From the disconcertingly funny, weirdo Americana of "Gummo" to the vaudevillian drama of a celebrity-impersonator commune in "Mister Lonely," the beautifully grotesque films of indie auteur Harmony Korine always become, without fail, cult treasures that get audiences talking. Whether you think his is the work of an insincere hipster or an eccentric provocateur, you can't deny his originality, especially in his scuzzy, unsettling new curiosity "Trash Humpers." If we're laughing, can we call it a comedy?
Possibly, although his latest won the top prize at last year's prestigious Cph:dox (yes, an international documentary festival), and even the filmmaker himself doesn't exactly consider the project a movie. A seemingly elderly, or deeply facially scarred, quartet of cretins (played, in part, by Korine and his wife Rachel) terrorize a suburban wasteland of parking lots, alleyways and apartment complexes, boozing and demolishing and, occasionally, dry-humping garbage. Shot with antiquated VHS equipment, "Trash Humpers »
- Aaron Hillis
Summer is fast approaching and Harmony Korine—the polarizing Nashville-based filmmaker irresponsible for directing Gummo and scribing Kids---has returned to combat the season’s flabbier atrocities. For everyone’s information, Korine believes his latest movie, Trash Humpers, should not be referred to in the press or elsewhere as “a movie” or “a film.” I think I see his point. I mean, after all Humpers doesn’t contain a shirtless Vince Vaughn tripping over models in Ibiza or Egyptian robot rockets penetrating a CGI brick wall that turns into sand. But since the not-a-movie is receiving a theatrical release this summer, I asked him to elaborate. Korine said Humpers might as well be projected into a toilet bowl or mailed anonymously to a closeted politician. And then he said something profound about granny’s undergarments and snickered like an asthmatic hick with dementia. It’s the same asthmatic snicker heard in Trash Humpers, »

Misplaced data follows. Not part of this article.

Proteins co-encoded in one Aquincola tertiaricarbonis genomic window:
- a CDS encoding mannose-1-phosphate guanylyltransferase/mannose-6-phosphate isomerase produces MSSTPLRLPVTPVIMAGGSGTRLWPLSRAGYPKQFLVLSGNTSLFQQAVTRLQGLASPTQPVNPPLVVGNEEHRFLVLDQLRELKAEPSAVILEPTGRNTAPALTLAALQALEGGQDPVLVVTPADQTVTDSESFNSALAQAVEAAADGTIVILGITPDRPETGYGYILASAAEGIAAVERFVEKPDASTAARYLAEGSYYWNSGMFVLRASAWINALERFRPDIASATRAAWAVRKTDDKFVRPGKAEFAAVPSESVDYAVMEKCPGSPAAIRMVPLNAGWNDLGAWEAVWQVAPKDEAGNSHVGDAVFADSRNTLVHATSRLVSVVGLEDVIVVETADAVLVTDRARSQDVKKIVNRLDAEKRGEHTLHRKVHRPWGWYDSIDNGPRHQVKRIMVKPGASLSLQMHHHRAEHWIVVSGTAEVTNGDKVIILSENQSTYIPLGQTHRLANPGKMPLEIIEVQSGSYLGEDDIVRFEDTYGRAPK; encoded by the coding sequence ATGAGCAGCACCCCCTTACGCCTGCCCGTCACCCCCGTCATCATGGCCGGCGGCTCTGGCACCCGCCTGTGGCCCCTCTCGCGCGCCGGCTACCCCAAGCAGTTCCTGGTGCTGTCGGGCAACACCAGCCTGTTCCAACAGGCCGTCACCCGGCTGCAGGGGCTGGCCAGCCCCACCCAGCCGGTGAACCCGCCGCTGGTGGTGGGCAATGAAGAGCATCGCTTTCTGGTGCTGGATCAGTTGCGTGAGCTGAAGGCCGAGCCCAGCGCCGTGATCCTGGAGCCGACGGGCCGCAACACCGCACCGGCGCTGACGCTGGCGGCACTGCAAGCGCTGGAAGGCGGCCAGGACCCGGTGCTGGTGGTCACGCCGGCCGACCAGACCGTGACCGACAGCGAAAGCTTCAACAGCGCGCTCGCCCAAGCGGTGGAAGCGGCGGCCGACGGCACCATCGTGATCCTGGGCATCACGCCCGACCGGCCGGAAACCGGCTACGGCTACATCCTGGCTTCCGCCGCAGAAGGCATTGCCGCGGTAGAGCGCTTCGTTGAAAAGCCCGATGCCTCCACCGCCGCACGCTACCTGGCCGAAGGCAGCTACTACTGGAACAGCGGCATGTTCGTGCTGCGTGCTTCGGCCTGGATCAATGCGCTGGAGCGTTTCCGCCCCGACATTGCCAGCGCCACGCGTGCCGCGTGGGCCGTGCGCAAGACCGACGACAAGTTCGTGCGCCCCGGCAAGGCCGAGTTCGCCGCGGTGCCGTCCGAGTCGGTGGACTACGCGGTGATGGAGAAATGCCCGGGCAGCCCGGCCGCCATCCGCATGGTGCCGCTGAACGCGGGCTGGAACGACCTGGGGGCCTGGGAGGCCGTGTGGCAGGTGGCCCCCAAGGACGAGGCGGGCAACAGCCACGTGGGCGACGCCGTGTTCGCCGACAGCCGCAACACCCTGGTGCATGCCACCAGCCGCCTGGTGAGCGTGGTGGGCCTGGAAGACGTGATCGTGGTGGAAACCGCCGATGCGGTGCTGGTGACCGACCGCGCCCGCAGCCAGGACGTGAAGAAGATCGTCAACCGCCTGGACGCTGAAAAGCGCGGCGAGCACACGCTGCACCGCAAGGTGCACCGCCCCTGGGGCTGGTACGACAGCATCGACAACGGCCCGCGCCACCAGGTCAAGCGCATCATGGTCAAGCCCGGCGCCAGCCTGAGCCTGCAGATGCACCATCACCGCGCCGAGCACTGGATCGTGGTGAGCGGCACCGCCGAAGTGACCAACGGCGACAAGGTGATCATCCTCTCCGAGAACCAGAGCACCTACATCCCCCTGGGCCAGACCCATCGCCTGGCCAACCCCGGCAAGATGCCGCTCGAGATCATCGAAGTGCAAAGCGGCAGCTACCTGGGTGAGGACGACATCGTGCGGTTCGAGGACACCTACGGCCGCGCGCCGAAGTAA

- Hunter Stephenson
Director: Harmony Korine Writer: Harmony Korine Starring: Rachel Korine, Travis Nicholson, Brian Kotzur, Harmony Korine Shot in handheld Pov – as if someone found an old VHS tape from the 1980s – Trash Humpers follows a gruesome threesome of elderly sexual deviants. Okay, let’s not beat around the bush – the title is quite literal – these old perverts have a strange penchant for grinding on trash cans and other inanimate objects. They also drag baby dolls from their bicycles, tap dance in parking lots, and kill televisions (they must be fans of Ned’s Atomic Dustbin). Every film by Harmony Korine has a few “what the fuck?” moments; but Trash Humpers is the first to be one long, uninterrupted “what the fuck?” moment. I have taken a lot of time to chew on this review; but, over a month later, I still find Trash Humpers to be lodged in my stomach impenetrable by digestive fluids. »
- Don Simpson
I told my brother I was reviewing a film called Trash Humpers, and he said, "Oh, they're probably using 'hump' to mean carrying or hauling, like, 'I gotta hump this trash out to the landfill.'" And I told him that knowing what I do about the filmmaker, no, it's probably about people who literally hump trash. In fact, I said, I should be grateful if the trash humping is the least unpleasant thing that happens.
The filmmaker is Harmony Korine, who wrote Larry Clark's Kids and Ken Park and made his own Gummo, Julien Donkey-Boy, and Mister Lonely. He's a provocateur, a mix of John Waters, Werner Herzog, and Lars von Trier, only (in my opinion) not as talented as any of them. Trash Humpers is not only pointless but, it would seem, intentionally pointless, a tedious slog that appears to have been made for the express purpose of annoying the audience. »
- Eric D. Snider